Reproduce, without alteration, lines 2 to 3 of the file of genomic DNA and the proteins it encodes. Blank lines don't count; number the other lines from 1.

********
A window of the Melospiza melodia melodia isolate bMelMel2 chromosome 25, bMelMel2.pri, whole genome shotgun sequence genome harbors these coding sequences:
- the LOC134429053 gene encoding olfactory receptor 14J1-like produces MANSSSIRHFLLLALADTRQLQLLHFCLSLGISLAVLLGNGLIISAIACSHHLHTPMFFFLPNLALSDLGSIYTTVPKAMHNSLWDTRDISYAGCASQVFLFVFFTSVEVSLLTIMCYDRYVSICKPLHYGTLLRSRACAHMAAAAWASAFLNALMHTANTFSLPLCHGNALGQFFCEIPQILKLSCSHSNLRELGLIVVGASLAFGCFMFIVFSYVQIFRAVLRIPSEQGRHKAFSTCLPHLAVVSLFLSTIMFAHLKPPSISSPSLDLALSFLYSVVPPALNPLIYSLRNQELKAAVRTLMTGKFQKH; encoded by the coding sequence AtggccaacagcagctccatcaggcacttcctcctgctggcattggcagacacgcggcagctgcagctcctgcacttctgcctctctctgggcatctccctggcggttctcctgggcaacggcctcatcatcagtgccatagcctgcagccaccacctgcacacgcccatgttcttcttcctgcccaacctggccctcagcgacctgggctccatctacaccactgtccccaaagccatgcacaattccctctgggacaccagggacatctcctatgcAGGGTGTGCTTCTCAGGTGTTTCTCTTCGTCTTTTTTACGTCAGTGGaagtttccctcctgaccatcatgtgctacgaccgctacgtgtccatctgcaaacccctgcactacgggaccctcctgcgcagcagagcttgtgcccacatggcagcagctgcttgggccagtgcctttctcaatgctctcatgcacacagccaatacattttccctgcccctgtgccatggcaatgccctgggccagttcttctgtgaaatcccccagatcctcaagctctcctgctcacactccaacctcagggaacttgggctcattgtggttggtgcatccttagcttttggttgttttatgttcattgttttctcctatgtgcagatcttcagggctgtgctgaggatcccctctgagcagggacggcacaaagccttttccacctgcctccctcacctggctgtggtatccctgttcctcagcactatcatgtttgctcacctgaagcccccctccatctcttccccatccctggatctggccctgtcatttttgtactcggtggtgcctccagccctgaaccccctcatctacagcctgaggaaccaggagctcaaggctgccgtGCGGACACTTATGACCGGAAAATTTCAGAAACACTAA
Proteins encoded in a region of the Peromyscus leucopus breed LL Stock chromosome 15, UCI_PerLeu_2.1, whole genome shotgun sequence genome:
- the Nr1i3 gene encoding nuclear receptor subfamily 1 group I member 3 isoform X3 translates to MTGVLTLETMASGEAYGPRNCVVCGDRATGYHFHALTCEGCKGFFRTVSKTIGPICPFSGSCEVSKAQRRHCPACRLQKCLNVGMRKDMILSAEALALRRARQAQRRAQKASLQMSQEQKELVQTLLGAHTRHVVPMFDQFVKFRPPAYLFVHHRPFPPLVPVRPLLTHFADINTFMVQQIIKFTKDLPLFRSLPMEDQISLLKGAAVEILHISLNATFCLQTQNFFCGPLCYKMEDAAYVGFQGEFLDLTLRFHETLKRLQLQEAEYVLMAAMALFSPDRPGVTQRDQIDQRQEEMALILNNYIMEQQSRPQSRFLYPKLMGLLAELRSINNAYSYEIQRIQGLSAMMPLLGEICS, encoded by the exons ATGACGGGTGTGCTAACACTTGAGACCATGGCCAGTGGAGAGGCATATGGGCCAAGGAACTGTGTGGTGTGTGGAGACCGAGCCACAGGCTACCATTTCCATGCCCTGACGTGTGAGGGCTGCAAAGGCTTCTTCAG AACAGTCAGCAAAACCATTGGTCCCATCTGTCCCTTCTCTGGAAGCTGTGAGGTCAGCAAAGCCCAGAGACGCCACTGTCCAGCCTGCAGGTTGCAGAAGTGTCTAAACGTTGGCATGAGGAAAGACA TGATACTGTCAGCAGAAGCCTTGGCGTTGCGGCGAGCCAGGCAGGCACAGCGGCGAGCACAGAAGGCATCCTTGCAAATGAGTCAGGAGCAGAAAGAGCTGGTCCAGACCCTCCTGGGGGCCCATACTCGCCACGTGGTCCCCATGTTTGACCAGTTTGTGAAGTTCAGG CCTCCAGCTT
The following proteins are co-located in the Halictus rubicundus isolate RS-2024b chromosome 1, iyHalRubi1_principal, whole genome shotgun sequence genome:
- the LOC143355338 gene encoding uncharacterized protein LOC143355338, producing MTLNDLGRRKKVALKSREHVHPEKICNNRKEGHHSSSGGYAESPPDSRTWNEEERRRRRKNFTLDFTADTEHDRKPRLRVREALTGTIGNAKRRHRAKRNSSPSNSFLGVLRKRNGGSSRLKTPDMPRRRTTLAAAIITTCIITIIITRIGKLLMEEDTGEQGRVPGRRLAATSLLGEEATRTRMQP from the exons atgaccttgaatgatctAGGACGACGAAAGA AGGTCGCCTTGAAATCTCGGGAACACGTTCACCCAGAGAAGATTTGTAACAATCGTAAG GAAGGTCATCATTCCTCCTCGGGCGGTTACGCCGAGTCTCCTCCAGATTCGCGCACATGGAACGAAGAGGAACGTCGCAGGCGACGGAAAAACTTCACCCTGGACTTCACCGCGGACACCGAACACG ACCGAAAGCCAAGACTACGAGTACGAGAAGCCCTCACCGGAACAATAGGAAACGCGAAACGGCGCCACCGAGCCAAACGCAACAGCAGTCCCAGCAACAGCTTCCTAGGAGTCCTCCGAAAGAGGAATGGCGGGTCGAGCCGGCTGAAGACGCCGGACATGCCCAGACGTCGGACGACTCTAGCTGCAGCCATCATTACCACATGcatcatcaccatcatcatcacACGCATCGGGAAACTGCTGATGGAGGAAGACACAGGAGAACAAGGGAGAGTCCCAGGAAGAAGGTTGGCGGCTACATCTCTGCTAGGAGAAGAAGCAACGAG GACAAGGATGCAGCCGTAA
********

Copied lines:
- the LOC134429053 gene encoding olfactory receptor 14J1-like produces MANSSSIRHFLLLALADTRQLQLLHFCLSLGISLAVLLGNGLIISAIACSHHLHTPMFFFLPNLALSDLGSIYTTVPKAMHNSLWDTRDISYAGCASQVFLFVFFTSVEVSLLTIMCYDRYVSICKPLHYGTLLRSRACAHMAAAAWASAFLNALMHTANTFSLPLCHGNALGQFFCEIPQILKLSCSHSNLRELGLIVVGASLAFGCFMFIVFSYVQIFRAVLRIPSEQGRHKAFSTCLPHLAVVSLFLSTIMFAHLKPPSISSPSLDLALSFLYSVVPPALNPLIYSLRNQELKAAVRTLMTGKFQKH; encoded by the coding sequence AtggccaacagcagctccatcaggcacttcctcctgctggcattggcagacacgcggcagctgcagctcctgcacttctgcctctctctgggcatctccctggcggttctcctgggcaacggcctcatcatcagtgccatagcctgcagccaccacctgcacacgcccatgttcttcttcctgcccaacctggccctcagcgacctgggctccatctacaccactgtccccaaagccatgcacaattccctctgggacaccagggacatctcctatgcAGGGTGTGCTTCTCAGGTGTTTCTCTTCGTCTTTTTTACGTCAGTGGaagtttccctcctgaccatcatgtgctacgaccgctacgtgtccatctgcaaacccctgcactacgggaccctcctgcgcagcagagcttgtgcccacatggcagcagctgcttgggccagtgcctttctcaatgctctcatgcacacagccaatacattttccctgcccctgtgccatggcaatgccctgggccagttcttctgtgaaatcccccagatcctcaagctctcctgctcacactccaacctcagggaacttgggctcattgtggttggtgcatccttagcttttggttgttttatgttcattgttttctcctatgtgcagatcttcagggctgtgctgaggatcccctctgagcagggacggcacaaagccttttccacctgcctccctcacctggctgtggtatccctgttcctcagcactatcatgtttgctcacctgaagcccccctccatctcttccccatccctggatctggccctgtcatttttgtactcggtggtgcctccagccctgaaccccctcatctacagcctgaggaaccaggagctcaaggctgccgtGCGGACACTTATGACCGGAAAATTTCAGAAACACTAA
Proteins encoded in a region of the Peromyscus leucopus breed LL Stock chromosome 15, UCI_PerLeu_2.1, whole genome shotgun sequence genome: